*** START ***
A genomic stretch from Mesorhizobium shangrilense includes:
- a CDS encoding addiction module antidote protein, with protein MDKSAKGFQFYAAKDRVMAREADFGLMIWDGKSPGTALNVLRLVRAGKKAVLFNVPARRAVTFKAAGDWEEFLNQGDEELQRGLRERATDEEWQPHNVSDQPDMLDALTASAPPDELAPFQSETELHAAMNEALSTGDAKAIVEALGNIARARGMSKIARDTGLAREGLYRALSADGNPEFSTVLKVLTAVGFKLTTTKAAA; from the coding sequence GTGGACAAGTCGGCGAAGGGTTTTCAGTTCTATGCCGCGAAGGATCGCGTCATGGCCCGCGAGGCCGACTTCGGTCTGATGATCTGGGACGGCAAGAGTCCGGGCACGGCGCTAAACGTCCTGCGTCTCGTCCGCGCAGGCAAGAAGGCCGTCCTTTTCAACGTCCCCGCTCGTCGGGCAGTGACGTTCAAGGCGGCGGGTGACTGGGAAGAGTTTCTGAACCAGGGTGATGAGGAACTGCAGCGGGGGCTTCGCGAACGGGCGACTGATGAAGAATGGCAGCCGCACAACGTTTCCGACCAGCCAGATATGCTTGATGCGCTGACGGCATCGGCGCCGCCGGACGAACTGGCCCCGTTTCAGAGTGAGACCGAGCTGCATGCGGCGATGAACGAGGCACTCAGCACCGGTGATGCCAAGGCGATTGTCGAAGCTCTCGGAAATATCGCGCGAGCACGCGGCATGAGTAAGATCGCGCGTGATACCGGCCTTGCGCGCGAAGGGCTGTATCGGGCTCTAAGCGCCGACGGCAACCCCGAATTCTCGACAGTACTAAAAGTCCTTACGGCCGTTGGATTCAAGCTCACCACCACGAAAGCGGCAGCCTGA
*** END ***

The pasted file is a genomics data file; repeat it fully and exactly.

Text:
A genomic stretch from Mesorhizobium shangrilense includes:
- a CDS encoding addiction module antidote protein, with protein MDKSAKGFQFYAAKDRVMAREADFGLMIWDGKSPGTALNVLRLVRAGKKAVLFNVPARRAVTFKAAGDWEEFLNQGDEELQRGLRERATDEEWQPHNVSDQPDMLDALTASAPPDELAPFQSETELHAAMNEALSTGDAKAIVEALGNIARARGMSKIARDTGLAREGLYRALSADGNPEFSTVLKVLTAVGFKLTTTKAAA; from the coding sequence GTGGACAAGTCGGCGAAGGGTTTTCAGTTCTATGCCGCGAAGGATCGCGTCATGGCCCGCGAGGCCGACTTCGGTCTGATGATCTGGGACGGCAAGAGTCCGGGCACGGCGCTAAACGTCCTGCGTCTCGTCCGCGCAGGCAAGAAGGCCGTCCTTTTCAACGTCCCCGCTCGTCGGGCAGTGACGTTCAAGGCGGCGGGTGACTGGGAAGAGTTTCTGAACCAGGGTGATGAGGAACTGCAGCGGGGGCTTCGCGAACGGGCGACTGATGAAGAATGGCAGCCGCACAACGTTTCCGACCAGCCAGATATGCTTGATGCGCTGACGGCATCGGCGCCGCCGGACGAACTGGCCCCGTTTCAGAGTGAGACCGAGCTGCATGCGGCGATGAACGAGGCACTCAGCACCGGTGATGCCAAGGCGATTGTCGAAGCTCTCGGAAATATCGCGCGAGCACGCGGCATGAGTAAGATCGCGCGTGATACCGGCCTTGCGCGCGAAGGGCTGTATCGGGCTCTAAGCGCCGACGGCAACCCCGAATTCTCGACAGTACTAAAAGTCCTTACGGCCGTTGGATTCAAGCTCACCACCACGAAAGCGGCAGCCTGA